I am the proud owner of a “Barefoot Buckskin Beauty”…she’s going on 12, and I was lucky enough to rescue her at the age of 7 ½. She has had tough little tootsies her entire life and had never had shoes when I got her. I had the farrier out, who declared that, simply enough, she didn’t need them. Accepting that the farrier knew his stuff, I never put them on her.
For 3 ½ years, she went barefoot without issue. Sure, there was that one time she had an abscess, caused by a little stone that became wedged up in the corner of her hoof, but shoes or no shoes, that would have occurred either way. Otherwise, she has remained completely sound for me.
She gets ridden for 30 mins to an hour 4-5 days a week, goes out on trail rides on all kinds of terrain, and goes to shows at least once or twice a month all summer – although we dabbled in Hunters this past summer, the 3 years before that were spent in the wild world of Eventing and we’re going back to it again this summer! So she’s a very active girl 😉
However, as successful as it’s been keeping my girl barefoot, I never seem to be completely free of those people who think horses “just need shoes” for no other reason except “just because”. They think that I’m being cruel not putting shoes on, which to me is so funny because really, shoving nails into the bottoms of their hooves isn’t?! And don’t get me wrong…I FULLY BELIEVE IN SHOES as much as I do barefoot. If a horse can’t go barefoot without constantly pulling up lame, or their hooves cracking and falling apart, or simply wearing down too fast, then putting those nails into their hooves to secure those protective shoes on is not just nice, it’s NECESSARY for the health and happiness of the horse!
On the other hand, why do it when it isn’t necessary? AND along those same lines, why can’t it be necessary SOME times and not others? Case in point, my Buckskin Beauty. Some of you have already read my blog “To Shoe or Not to Shoe”, where I discussed the terribly hot and dry summer we just had, in the middle of a horrid drought, when I had no choice but to put shoes on my previously barefoot girl.
She wasn’t taking any lame steps, but I didn’t like the look of how quickly her hooves were wearing down in between trims, and the chips and tears that were developing soon after a trim. After consulting with my farrier, we decided to be proactive about things and give her some front shoes.
So you see, contrary to what some may believe about me, I am NOT against shoeing…if it’s necessary. What irks me is when people tell me I should have shoes on my mare “because she jumps”, “because you ride her frequently”, or simply “just because”. To me (and to multiple farriers I have worked with over the years), that just does not make any sense. Why fix what is not broken?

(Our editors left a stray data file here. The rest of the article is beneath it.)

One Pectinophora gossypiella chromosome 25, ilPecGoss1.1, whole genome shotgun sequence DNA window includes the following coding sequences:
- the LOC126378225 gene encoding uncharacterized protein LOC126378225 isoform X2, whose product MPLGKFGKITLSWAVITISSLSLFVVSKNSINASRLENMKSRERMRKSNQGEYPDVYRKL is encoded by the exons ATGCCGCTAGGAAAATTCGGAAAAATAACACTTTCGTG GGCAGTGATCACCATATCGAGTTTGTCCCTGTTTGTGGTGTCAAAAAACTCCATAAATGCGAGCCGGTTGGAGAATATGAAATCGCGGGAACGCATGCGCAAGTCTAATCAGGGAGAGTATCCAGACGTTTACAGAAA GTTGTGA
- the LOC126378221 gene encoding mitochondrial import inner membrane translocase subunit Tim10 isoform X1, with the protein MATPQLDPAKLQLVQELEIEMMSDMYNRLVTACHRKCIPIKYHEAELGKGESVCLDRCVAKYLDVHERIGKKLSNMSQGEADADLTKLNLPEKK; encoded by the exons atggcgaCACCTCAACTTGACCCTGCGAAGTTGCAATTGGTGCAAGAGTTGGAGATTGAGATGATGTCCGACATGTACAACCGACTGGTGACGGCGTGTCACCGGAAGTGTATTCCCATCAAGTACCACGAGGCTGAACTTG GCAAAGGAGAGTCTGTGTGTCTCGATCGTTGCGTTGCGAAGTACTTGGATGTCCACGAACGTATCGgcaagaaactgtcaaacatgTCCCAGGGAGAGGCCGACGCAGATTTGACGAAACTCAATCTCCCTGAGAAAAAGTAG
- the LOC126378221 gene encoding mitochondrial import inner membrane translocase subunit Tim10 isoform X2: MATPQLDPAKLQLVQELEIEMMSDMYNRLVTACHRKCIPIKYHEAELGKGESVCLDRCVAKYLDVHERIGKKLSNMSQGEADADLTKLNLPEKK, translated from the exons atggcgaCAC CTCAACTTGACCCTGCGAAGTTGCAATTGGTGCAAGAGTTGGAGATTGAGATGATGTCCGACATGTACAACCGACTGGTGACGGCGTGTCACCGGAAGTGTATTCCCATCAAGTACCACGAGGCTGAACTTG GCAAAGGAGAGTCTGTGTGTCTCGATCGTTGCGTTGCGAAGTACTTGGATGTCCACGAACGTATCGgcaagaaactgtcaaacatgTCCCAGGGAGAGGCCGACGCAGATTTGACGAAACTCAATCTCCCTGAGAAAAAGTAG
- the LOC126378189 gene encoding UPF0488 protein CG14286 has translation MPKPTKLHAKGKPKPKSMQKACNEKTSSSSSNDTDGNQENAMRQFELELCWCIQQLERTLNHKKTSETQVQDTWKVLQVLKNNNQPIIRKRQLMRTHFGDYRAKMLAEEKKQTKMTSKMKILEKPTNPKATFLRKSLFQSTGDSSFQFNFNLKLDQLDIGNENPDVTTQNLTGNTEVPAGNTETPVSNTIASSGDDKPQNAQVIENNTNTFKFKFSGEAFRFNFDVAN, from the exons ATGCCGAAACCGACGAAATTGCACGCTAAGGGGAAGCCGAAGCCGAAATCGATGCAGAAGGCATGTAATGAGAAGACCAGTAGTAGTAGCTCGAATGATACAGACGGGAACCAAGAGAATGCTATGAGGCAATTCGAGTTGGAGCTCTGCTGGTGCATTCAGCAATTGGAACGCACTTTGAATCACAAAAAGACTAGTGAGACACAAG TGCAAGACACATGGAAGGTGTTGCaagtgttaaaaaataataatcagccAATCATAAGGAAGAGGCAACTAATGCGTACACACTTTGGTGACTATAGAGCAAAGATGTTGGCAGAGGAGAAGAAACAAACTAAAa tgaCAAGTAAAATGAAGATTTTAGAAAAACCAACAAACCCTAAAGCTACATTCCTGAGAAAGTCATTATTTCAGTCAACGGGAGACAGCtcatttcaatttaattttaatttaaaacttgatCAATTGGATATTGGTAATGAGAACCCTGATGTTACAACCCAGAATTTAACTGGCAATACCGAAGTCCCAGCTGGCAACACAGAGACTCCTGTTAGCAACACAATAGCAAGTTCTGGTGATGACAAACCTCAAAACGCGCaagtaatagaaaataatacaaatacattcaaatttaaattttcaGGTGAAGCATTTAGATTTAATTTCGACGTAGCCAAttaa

That being said, after the drought was over, Sandie went back to being barefoot again. She had only worn shoes for a couple of months, so the transition back was without issue. I was expecting at least some adjustment, but I found that it was as if she had never had them at all. And since then, there have been no cracks, chips, or wearing down too quickly. She’s back to being happily barefoot again!
So here’s the bottom line that I think owners of all horses, whether barefoot or shod, should take away from both my previous blog and this one:
LISTEN. TO. YOUR. HORSE.
Simple as that. Only you (and your farrier) can decide what is best, and whether your horse is better off with or without a little steel (or aluminum) help! And CONTINUE to listen to your horse. If you start noticing too much wearing down and/or your horse is having issues with lameness or unexplained back soreness, those are red flags and signal that it may be time for a change.
And it doesn’t have to be forever, it can be temporary, as it was for my girl. I know tons of people who shoe during the dry hot summer and pull them during the winter with success. Find a good farrier and lean on him/her for advice. Don’t just do something because it’s the “trend” or because “that’s what most horses have” (or don’t have!) Horses, like us, are individuals, and what works for one won’t necessarily work for the one in the stall next door!
Listen to your gut and what your horse is telling you and you’ll always know you’re doing right by them…whether with, or without, a little tootsie protection.
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